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Quick Tips: Taking Charge of Your Angina

Quick Tips: Taking Charge of Your Angina

Getting Started

Most people who have angina can manage their symptoms. This includes knowing when to rest and taking medicine such as nitroglycerin.

You can also try modifying your daily activities to help prevent or relieve angina.

  • Know when to stop and rest.

    If an activity or exercise causes angina, stop and rest to relieve your symptoms.

  • Be active at a lower level.

    To prevent angina, try to be active at a level that does not cause symptoms.

  • Warm up slowly before activity.

    Warming up before you are active might prevent symptoms. If you have angina when you get up and start your daily activities, try starting slowly and easing into your day.

  • Change the way you eat.

    If symptoms happen after meals, give yourself time to rest and digest right after you eat. Eat smaller meals more often during the day instead of two or three large meals.

  • Get help for heavy chores around the house.

    Ask someone to do heavy chores for you, such as shoveling snow or mowing lawns. Maybe there is a friend, family member, or community group that can help.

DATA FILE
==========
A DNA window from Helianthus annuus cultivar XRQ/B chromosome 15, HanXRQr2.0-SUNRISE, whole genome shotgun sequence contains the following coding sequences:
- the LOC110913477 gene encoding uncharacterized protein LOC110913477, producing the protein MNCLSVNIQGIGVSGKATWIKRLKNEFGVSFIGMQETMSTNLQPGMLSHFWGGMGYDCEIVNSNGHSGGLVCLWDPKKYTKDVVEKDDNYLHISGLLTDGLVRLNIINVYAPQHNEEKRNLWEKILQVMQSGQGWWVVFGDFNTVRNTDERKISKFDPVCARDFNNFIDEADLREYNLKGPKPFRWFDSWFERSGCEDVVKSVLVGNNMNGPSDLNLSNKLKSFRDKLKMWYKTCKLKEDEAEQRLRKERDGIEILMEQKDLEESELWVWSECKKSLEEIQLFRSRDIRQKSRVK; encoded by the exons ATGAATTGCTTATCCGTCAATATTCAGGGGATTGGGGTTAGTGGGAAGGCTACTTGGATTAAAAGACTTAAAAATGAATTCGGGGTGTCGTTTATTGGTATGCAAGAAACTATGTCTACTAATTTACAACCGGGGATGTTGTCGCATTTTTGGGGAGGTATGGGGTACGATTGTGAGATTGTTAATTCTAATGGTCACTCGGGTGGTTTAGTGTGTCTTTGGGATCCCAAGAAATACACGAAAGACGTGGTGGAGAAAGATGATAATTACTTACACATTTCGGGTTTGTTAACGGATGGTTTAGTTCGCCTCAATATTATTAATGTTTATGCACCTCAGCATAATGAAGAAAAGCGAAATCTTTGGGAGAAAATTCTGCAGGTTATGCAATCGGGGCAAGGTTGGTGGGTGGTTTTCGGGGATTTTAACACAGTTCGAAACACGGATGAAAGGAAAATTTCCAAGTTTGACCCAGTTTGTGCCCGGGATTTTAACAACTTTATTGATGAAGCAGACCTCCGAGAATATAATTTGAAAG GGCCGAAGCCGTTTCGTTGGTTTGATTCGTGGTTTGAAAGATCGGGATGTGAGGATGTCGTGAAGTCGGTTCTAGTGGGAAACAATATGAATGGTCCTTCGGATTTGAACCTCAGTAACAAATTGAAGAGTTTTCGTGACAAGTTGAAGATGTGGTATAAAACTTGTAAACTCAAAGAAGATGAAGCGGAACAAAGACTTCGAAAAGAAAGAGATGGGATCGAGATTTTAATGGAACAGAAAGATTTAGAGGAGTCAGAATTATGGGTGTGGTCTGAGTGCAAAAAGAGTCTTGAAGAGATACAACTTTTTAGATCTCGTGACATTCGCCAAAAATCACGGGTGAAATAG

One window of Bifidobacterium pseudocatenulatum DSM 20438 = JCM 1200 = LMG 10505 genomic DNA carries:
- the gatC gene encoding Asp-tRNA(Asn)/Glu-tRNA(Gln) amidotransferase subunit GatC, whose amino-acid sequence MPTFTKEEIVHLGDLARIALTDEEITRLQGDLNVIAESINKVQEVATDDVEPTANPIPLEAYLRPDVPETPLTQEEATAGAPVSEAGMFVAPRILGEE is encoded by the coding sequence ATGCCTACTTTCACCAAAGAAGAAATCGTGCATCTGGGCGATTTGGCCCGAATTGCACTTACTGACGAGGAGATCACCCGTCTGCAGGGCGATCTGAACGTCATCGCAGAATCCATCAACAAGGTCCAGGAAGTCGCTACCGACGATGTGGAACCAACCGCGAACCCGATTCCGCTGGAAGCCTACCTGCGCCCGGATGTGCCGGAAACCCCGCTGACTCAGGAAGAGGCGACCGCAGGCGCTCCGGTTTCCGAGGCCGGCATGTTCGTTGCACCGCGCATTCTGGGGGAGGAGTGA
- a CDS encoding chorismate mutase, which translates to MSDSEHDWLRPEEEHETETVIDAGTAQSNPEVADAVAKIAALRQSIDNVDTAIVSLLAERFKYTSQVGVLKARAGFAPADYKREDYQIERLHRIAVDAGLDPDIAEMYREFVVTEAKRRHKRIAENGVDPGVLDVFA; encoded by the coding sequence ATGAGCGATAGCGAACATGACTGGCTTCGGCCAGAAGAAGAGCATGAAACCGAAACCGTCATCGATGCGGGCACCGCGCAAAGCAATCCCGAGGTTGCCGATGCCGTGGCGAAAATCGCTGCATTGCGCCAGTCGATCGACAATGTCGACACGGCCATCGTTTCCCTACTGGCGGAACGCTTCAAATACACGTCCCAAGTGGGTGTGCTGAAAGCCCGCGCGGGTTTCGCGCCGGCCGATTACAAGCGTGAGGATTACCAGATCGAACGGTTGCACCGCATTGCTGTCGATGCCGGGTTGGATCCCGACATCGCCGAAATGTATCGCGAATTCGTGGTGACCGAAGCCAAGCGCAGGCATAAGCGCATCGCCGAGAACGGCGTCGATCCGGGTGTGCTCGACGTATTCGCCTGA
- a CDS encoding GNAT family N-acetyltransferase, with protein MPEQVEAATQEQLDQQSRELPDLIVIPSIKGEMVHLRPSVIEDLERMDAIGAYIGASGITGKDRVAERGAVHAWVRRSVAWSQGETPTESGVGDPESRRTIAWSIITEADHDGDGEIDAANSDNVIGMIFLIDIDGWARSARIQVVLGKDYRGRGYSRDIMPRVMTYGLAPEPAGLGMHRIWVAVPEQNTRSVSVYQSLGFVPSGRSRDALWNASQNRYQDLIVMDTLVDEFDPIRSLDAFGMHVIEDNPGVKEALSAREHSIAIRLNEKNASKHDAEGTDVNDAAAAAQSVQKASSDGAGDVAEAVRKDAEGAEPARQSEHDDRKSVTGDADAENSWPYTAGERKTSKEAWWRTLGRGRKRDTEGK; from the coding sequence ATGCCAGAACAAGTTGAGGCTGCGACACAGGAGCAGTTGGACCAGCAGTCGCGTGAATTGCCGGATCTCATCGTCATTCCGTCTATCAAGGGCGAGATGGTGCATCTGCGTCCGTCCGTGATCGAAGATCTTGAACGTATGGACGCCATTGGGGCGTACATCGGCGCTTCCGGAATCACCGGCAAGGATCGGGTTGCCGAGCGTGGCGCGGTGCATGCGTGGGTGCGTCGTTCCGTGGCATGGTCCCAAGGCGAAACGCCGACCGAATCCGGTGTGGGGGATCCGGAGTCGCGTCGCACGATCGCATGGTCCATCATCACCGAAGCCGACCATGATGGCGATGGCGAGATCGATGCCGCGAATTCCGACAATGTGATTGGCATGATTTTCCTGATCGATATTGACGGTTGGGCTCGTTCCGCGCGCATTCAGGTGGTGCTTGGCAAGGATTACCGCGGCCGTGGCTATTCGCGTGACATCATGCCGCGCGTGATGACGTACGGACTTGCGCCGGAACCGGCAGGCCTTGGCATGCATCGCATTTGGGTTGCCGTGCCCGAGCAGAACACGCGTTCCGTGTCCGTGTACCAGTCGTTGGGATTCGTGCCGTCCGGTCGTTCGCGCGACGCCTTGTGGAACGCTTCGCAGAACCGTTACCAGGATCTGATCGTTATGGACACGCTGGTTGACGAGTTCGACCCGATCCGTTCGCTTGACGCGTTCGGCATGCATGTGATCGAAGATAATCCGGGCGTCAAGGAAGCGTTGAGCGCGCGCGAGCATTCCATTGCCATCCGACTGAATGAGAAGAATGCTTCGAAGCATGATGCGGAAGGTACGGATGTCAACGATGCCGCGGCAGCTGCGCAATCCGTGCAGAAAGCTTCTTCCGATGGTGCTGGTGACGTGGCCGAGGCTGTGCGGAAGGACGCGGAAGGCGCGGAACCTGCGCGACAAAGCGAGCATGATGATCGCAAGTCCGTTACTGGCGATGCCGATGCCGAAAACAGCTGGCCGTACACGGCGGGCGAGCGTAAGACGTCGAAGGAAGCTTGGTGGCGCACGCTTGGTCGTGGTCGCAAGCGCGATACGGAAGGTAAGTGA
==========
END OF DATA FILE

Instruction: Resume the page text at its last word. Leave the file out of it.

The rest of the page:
If angina is more severe and you are having a hard time managing it, think about making changes in your life that might help. If it makes sense to do so, think about moving to a different home to avoid the physical stress caused by climbing stairs or doing heavy chores. If you work, think about asking for extra breaks or for tasks that allow you to sit. You can ask your doctor to write a note requesting these breaks or other adjustments so you can keep working.

Talk with your doctor if you are having a hard time managing your angina. Let your doctor know if angina is stopping you from doing daily activities or doing things that you enjoy. You and your doctor can decide whether to try other treatments.

Call your doctor now if:

  • Your angina symptoms seem worse, but they still follow your typical pattern. You can predict when your symptoms will happen, but they may come on sooner, feel worse, or last longer.

Related Information


Current as of: June 24, 2023

Author: Healthwise Staff
Clinical Review Board
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